When asked if Mulvaney would comply with the request by House Democrats to testify, Hogan Gidley released the following statement to NBC News:
"Past Democrat and Republican Administrations would not be inclined to permit Senior Advisers to the President to participate in such a ridiculous, partisan, illegitimate proceeding – and neither is this one."
McConnell says Trump impeachment trial 'would not lead to a removal' if held today
Senate Majority Leader Mitch McConnell threw cold water on the impeachment process Tuesday, telling reporters that if a hypothetical Senate trial were held today, the upper chamber would not vote to convict President Donald Trump.
"I will say, I'm pretty sure how it's likely to end: If it were today I don't think there's any question it would not lead to a removal," the Kentucky Republican said. "So the question is how long does the Senate want to take? How long do the presidential candidates want to be here on the floor of the Senate instead of in Iowa and New Hampshire?" (Six senators, who would serve as jurors, are running in the Democratic presidential primary.)
"And all of these other related issues that may be going on at the same time, it's very difficult to ascertain how long this takes," McConnell added. "I'd be surprised if it didn't end the way the two previous ones did with the president not being removed from office."
The Inquiry: Sondland confirms quid pro quo in testimony
White House reaction to Sondland, Volker transcripts
From White House Press Secretary Stephanie Grisham:
"Both transcripts released today show there is even less evidence for this illegitimate impeachment sham than previously thought. Ambassador Sondland squarely states that he 'did not know, (and still does not know) when, why or by whom the aid was suspended.' He also said he 'presumed' there was a link to the aid—but cannot identify any solid source for that assumption. By contrast, Volker’s testimony confirms there could not have been a quid pro quo because the Ukrainians did not know about the military aid hold at the time. No amount of salacious media-biased headlines, which are clearly designed to influence the narrative, change the fact that the President has done nothing wrong."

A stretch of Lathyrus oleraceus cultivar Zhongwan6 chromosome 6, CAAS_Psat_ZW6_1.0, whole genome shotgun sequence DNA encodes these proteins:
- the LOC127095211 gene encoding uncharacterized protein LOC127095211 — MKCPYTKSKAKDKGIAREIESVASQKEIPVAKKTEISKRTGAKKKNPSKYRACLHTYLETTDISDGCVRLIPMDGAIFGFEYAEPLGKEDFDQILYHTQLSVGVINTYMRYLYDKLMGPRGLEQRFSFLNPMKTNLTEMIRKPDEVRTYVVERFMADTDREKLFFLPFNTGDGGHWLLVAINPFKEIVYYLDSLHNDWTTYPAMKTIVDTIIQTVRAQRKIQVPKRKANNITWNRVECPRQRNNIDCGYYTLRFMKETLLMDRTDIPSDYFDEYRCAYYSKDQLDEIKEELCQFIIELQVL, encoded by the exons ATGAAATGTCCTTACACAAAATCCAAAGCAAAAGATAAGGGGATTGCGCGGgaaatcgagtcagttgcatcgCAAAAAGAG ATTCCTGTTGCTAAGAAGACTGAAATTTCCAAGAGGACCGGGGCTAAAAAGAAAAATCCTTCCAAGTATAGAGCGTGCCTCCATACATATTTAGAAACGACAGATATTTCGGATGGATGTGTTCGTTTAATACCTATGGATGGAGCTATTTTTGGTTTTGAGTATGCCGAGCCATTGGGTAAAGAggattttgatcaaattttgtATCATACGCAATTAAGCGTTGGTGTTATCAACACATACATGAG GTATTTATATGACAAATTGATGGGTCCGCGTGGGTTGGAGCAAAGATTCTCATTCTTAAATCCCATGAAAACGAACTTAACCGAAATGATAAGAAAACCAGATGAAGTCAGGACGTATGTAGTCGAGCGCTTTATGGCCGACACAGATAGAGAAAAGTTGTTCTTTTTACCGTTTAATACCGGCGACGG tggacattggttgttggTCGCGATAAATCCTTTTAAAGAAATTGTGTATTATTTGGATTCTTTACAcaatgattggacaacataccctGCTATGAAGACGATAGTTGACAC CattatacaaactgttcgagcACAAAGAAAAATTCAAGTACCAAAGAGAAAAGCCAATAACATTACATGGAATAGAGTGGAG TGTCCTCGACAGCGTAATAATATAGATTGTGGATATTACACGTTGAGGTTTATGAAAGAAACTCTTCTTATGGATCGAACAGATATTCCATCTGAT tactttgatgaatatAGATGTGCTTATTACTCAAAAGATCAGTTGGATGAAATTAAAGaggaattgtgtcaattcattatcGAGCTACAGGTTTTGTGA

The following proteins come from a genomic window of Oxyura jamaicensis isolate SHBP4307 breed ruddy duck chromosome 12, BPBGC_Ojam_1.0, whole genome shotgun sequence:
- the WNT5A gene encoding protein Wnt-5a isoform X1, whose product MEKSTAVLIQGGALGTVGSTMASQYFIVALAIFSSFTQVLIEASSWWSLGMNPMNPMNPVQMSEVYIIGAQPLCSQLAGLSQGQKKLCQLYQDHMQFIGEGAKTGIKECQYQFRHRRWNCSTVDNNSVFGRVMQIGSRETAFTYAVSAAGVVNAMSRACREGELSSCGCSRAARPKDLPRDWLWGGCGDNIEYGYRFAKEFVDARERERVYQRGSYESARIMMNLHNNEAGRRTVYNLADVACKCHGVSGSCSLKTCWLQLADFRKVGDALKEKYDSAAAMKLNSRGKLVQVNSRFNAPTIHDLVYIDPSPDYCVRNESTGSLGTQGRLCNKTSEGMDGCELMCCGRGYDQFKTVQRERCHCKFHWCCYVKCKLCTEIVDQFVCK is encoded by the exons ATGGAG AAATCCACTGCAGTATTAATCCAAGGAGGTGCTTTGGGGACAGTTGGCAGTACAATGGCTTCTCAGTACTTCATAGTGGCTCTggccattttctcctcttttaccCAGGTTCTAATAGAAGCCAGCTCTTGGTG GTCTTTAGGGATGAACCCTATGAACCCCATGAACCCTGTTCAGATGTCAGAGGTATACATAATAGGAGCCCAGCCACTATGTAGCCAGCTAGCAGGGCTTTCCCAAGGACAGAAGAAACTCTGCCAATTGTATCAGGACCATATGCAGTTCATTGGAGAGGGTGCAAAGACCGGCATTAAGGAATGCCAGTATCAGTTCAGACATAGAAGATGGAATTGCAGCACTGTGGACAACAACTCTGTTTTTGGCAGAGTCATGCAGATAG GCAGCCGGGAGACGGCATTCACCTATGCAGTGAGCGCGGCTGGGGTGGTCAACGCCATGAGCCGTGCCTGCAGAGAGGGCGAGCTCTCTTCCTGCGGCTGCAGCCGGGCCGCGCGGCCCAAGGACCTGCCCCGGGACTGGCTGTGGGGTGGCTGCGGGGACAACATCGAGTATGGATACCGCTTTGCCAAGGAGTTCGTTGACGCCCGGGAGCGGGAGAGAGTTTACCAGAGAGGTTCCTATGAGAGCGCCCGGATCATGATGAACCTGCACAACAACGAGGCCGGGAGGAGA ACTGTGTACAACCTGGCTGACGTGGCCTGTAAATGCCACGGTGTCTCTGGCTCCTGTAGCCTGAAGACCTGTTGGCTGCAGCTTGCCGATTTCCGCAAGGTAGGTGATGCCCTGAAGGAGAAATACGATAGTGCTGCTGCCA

Meadows brushes off Sondland testimony
North Carolina Rep. Mark Meadows, one of Trump's most vocal Republican supporters in the House, brushed off concerns about Sondland's testimony.
"It’s interesting that from your vantage point you’re wanting to focus on Ambassador Sondland instead of on Volker, who was the Ukrainian envoy who actually talked to the Ukrainians who actually had the responsibility when you talk to him," he said.
Sondland changes testimony, acknowledges delivering quid pro quo message to Ukraine
U.S. Ambassador to the European Union Gordon Sondland told House impeachment investigators this week that he now remembers telling a top aide to Ukrainian President Volodymyr Zelenskiy that Ukraine would not receive U.S. military assistance until it committed to investigating the 2016 election and former Vice President Joe Biden, according to a person with knowledge of Sondland's testimony.
Sondland's latest testimony represents an update to depositions he gave in October to the three House committees leading the impeachment inquiry into President Donald Trump. Sondland said that by the beginning of September, he “presumed that the aid suspension had become linked to the proposed anti-corruption statement.”
Sondland also said he now remembered a Sept. 1 conversation with Andriy Yermak, a top Zelenskiy adviser, in Warsaw in which he told Yermak that “the resumption of U.S. aid would likely not occur until Ukraine provided the public anti-corruption statement that we had been discussing for many weeks.”
Read the full story here.
Impeachment investigators seek testimony from Mulvaney
House impeachment investigators want to depose acting White House chief of staff Mick Mulvaney on Friday, Nov. 8.